July 8, 1962: 41-year-old Stan Musial hits three homers to power Cardinals past the Mets

Even at age 41, Stan Musial had the ability to take over a ballgame. On July 8, 1962, four months prior to his 42nd birthday, Musial hit three home runs to lead the Cardinals to a 15-1 win over the Mets and become the oldest player to hit three homers in a game.

With the game-winning home run in the eighth inning of the Cardinals’ 3-2 win over the Mets the night before, Musial’s three homers meant he had powered the ball over the wall in four consecutive at-bats before he struck out in his final at-bat of the day. The last time Musial slugged three homers in a game came eight years earlier, in 1954, when he hit five home runs in a doubleheader against the Giants.

With a 46-38 record, St. Louis entered the game tied for fourth place in the National League, 9 ½ games behind the league-leading Giants. The Cardinals hadn’t done themselves any favors in dropping the first two games in their four-game series against the last-place Mets, who were just 23-58 on their way to a 40-120-1 season. As Dick Young of the New York Daily News wrote, “Trouble with the Amazin’ Mets isn’t that they have old ballplayers; it’s that they don’t have any old ballplayers named Musial.”[1]

The fireworks began in the first inning as first baseman Bill White and Musial hit back-to-back home runs off Mets starter Jay Hook to give St. Louis a 2-0 lead. In the third inning, starting pitcher Bob Gibson launched a solo home run and third baseman Ken Boyer drove in a run with an infield single.

In the fourth, the Cardinals broke the game open. Two Mets errors allowed the Cardinals to extend their lead to 6-0 before White hit an RBI double into the left-field gap. Musial followed with a two-run blast that landed in the upper deck in right field to make the score 9-0.

Musial led off the seventh inning with another home run to right field, this time off Willard Hunter. The St. Louis Post-Dispatch’s Bob Broeg noted that the home run on a high and inside fastball reflected Musial’s longtime strategy regarding hitting in the Polo Grounds: “Don’t let an inside pitch go by if you’ve got quick hands.”[2]

An inning later, rookie Fred Whitfield hit a two-run homer off Mets reliever Bob Miller to make it 12-0. With an opportunity to set a record with a fifth consecutive homer in the eighth, Musial struck out but reached first base safely on a wild pitch. Cardinals manager Johnny Keane replaced Musial with a pinch-runner and the St. Louis star received a standing ovation from the New York fans as he returned to the dugout.[3]

“The last time up, I was going for the fence,” he admitted. “You can’t swing for home runs. I came here in a slump, tried to perk the ball the first night, and then just tried for base hits. Look what happened.”[4]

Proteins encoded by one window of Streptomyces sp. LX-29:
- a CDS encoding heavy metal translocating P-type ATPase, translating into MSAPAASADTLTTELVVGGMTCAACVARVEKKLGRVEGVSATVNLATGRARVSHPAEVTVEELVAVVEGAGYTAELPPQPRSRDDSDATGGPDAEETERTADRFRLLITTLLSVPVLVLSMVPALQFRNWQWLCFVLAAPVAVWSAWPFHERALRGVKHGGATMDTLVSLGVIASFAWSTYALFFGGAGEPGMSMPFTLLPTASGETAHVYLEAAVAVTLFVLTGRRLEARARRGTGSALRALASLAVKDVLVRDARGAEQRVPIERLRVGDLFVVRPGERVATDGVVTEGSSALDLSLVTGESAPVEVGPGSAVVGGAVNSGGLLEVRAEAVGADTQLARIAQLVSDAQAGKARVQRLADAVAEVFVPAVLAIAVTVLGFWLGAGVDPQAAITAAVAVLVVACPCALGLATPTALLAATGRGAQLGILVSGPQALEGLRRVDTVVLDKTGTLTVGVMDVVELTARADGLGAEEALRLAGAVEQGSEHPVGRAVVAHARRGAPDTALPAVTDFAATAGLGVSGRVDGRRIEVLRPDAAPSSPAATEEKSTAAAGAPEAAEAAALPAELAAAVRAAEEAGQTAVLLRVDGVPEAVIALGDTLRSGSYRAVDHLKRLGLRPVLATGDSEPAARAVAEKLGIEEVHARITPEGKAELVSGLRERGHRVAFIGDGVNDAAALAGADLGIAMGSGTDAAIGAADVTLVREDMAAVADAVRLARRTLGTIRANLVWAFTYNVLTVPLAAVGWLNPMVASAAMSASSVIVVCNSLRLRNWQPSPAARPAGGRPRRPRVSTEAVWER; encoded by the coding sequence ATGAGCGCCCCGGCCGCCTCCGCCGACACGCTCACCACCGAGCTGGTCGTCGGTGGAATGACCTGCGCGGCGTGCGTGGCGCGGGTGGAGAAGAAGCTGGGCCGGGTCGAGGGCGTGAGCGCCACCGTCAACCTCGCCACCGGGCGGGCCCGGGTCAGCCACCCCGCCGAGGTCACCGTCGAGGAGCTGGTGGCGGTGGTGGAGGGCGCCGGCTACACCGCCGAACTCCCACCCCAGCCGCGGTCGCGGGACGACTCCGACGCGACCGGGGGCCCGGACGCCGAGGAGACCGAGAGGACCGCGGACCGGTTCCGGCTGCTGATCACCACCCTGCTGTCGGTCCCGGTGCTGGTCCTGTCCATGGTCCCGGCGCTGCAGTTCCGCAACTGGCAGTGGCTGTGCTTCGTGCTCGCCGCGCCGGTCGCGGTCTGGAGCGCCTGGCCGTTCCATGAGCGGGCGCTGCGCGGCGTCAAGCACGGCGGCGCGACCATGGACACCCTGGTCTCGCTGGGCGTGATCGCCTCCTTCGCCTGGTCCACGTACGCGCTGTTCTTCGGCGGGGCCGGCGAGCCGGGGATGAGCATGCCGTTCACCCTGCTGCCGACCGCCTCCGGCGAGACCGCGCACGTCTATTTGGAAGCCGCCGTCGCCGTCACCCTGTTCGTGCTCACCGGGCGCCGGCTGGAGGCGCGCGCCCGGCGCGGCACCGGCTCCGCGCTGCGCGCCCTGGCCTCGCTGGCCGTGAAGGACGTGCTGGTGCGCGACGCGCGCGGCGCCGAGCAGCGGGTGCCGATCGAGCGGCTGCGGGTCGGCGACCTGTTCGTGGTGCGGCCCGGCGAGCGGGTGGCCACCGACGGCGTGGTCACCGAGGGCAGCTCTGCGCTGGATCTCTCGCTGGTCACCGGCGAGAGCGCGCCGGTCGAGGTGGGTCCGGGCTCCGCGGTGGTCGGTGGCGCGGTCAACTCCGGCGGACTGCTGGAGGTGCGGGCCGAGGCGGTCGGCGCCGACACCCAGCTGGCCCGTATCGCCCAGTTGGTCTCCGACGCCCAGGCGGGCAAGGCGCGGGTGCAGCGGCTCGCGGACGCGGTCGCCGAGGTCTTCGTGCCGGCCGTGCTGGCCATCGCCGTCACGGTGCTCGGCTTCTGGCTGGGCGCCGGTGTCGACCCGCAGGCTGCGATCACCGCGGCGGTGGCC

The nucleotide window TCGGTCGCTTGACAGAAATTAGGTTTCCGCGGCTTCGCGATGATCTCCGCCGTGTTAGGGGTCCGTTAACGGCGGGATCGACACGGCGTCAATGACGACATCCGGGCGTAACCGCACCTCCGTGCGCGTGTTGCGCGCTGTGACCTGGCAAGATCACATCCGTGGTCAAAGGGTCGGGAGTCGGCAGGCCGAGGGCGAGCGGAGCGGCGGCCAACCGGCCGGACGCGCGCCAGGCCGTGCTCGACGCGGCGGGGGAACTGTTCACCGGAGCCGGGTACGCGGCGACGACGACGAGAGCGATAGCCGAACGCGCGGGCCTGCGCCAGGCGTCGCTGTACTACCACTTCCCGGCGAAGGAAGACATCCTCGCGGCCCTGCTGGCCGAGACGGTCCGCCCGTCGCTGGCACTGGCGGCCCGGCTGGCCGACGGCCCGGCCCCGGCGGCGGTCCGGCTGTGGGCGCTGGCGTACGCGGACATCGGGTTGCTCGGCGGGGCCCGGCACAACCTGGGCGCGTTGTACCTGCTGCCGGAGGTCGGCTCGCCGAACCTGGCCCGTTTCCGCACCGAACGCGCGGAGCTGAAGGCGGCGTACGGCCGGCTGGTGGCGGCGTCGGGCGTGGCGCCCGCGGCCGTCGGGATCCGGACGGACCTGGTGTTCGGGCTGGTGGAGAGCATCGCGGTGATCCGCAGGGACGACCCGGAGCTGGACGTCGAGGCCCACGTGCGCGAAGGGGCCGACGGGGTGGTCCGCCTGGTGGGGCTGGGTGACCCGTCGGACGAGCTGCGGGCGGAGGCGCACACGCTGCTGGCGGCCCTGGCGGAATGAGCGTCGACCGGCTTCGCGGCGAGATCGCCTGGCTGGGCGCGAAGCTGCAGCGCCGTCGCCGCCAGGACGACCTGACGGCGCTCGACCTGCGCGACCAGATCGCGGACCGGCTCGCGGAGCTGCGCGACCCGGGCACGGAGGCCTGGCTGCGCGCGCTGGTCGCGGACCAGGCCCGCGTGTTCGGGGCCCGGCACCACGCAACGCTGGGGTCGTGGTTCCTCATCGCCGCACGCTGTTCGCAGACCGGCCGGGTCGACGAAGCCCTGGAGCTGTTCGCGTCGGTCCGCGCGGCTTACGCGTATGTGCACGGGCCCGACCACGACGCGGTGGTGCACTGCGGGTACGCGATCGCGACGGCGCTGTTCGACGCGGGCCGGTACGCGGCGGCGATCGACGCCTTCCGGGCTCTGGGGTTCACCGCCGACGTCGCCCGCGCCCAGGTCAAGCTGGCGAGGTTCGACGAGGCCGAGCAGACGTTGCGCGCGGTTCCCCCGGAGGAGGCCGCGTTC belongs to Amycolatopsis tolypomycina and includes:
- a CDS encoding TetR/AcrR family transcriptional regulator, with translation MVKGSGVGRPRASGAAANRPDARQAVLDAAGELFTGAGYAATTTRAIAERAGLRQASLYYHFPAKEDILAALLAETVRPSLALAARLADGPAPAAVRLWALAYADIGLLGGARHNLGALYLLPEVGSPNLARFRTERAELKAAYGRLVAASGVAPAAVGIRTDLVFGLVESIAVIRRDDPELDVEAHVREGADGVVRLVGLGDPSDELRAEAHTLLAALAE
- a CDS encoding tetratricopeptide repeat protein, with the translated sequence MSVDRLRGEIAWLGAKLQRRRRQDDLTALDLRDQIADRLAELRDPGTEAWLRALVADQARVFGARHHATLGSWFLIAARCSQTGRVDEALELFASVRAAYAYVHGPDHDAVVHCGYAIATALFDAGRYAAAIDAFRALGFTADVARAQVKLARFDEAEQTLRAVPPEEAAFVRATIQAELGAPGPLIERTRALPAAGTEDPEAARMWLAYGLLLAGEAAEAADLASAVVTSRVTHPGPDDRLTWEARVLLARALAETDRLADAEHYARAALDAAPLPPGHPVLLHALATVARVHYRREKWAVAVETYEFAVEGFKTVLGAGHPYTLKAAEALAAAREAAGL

Gibson and Whitfield added RBI singles in the ninth and Julio Gotay scored on New York’s fourth error of the game. Felix Mantilla led off the Mets’ half of the ninth inning with a triple into the left-field gap and Joe Christopher grounded out to second base to spoil Gibson’s bid for a complete-game shutout.

Nonetheless, with the 15-1 final score, Gibson earned his 10th win of the season, holding the Mets to just three hits as he worked around six walks. He struck out four.

After the game, Musial posed for photos with his wife Lil and daughter Janet, who were accompanying him to New York and Washington, D.C., where Musial would play in the all-star game. Lil and Janet were only at the game after Lil turned down an offer to take a boat ride around Manhattan Island.[5] Musial also took time to sign autographs for a Little League team that came down to the field.[6]

With his 3-for-4 performance, Musial entered the all-star break with a .333 average and 12 home runs. He finished the year with a .330 average, 19 homers, and 82 RBIs.

He played one more season in 1963, earning his 24th and final all-star appearance before retiring at the age of 42. In 1969, Musial was elected to the Baseball Hall of Fame on the first ballot.


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[1] Dick Young, “Stan’s 3 HRs Kill Mets, 15-1,” New York Daily News, July 9, 1962.

[2] Bob Broeg, “Musial Still The Man – Hits 4 Straight Homers in Two Games,” St. Louis Post-Dispatch, July 9, 1962.

[3] Dick Young, “Stan’s 3 HRs Kill Mets, 15-1,” New York Daily News, July 9, 1962.

[4] Bob Broeg, “Musial Still The Man – Hits 4 Straight Homers in Two Games,” St. Louis Post-Dispatch, July 9, 1962.

[5] Bob Broeg, “Musial Still The Man – Hits 4 Straight Homers in Two Games,” St. Louis Post-Dispatch, July 9, 1962.

[6] Jack Herman, “Stan Belts 3 Homers In 15-1 Romp,” St. Louis Globe-Democrat, July 9, 1962.